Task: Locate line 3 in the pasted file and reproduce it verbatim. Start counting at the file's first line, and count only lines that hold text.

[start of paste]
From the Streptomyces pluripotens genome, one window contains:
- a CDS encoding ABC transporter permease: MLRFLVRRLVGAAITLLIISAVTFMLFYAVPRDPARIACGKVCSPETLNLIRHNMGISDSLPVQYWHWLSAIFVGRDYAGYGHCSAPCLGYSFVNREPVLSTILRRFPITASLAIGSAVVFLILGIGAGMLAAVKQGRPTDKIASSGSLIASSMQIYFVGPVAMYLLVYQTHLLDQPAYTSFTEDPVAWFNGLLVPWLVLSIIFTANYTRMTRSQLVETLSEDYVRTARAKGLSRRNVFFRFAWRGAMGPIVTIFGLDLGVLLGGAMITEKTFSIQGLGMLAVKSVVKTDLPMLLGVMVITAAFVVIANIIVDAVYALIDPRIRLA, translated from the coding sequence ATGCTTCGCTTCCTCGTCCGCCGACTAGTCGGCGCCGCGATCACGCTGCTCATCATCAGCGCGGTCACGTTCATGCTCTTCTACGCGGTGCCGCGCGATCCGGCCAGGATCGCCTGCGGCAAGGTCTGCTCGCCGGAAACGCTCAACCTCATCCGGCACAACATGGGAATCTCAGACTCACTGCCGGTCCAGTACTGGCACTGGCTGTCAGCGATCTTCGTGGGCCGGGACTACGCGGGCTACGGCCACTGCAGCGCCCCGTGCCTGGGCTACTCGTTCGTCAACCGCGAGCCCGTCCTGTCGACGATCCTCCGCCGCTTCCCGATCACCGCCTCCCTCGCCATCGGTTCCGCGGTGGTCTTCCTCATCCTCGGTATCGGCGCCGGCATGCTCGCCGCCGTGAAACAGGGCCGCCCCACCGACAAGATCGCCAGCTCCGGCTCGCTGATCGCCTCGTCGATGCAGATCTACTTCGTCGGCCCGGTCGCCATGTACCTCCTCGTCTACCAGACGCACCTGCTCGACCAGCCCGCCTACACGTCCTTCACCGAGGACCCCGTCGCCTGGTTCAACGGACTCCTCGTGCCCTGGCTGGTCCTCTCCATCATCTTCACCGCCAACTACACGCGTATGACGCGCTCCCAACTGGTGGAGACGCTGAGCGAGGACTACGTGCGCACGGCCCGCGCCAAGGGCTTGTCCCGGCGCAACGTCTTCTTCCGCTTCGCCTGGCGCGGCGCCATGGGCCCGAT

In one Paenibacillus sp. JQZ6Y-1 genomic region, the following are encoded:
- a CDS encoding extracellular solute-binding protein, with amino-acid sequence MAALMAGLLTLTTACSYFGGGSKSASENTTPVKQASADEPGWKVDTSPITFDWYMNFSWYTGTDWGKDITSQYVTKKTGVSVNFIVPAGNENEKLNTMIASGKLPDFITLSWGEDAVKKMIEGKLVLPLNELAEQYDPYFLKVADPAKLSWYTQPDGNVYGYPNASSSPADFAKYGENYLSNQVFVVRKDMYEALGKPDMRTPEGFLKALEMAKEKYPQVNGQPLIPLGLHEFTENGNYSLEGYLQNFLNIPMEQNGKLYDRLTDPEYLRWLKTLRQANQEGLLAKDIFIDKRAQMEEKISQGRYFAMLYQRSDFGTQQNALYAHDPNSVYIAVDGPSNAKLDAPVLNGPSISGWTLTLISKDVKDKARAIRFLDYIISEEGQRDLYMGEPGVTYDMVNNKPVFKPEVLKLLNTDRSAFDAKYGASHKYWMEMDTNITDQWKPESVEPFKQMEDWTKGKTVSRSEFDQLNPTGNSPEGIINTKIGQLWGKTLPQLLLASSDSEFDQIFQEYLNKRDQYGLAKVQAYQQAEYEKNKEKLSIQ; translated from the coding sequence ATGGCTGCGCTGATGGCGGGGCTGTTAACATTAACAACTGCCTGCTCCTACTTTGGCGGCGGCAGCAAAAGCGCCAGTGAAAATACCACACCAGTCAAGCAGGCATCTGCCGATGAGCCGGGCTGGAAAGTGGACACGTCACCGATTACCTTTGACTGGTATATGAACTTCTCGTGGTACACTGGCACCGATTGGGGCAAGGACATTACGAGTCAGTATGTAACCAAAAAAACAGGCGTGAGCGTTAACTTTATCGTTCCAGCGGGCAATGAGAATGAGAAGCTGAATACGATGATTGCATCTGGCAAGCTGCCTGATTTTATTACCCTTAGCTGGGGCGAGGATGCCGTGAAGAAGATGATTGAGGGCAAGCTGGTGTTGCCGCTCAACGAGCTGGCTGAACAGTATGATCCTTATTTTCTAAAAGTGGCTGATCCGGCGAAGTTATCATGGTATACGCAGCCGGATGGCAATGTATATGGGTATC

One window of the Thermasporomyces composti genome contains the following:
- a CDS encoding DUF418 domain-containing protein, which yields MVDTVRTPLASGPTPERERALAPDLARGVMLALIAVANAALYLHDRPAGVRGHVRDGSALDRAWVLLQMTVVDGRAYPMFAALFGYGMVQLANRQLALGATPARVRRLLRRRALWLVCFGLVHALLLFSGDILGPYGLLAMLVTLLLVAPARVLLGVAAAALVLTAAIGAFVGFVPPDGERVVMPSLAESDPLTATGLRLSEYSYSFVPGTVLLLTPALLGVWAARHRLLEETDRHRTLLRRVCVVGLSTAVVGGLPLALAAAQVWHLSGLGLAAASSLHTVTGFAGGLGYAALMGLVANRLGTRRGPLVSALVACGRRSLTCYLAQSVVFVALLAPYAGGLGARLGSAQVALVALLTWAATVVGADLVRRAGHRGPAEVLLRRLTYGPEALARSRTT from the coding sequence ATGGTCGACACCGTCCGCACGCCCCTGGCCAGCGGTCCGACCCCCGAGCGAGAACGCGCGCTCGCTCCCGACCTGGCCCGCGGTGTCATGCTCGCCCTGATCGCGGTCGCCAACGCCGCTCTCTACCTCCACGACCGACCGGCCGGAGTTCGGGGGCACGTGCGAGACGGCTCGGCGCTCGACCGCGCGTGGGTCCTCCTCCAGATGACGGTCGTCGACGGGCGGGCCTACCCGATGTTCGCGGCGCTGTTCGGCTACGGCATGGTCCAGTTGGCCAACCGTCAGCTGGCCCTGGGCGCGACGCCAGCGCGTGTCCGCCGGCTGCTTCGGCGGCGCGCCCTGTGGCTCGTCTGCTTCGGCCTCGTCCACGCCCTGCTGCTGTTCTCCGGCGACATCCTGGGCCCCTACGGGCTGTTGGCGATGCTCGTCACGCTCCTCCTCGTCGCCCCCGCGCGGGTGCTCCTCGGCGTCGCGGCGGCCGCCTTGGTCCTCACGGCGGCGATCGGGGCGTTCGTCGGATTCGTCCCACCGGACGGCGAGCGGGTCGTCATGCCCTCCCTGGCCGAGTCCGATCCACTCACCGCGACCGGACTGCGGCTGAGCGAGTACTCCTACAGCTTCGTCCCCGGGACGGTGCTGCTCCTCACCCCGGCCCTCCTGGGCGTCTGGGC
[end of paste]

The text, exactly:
In one Paenibacillus sp. JQZ6Y-1 genomic region, the following are encoded: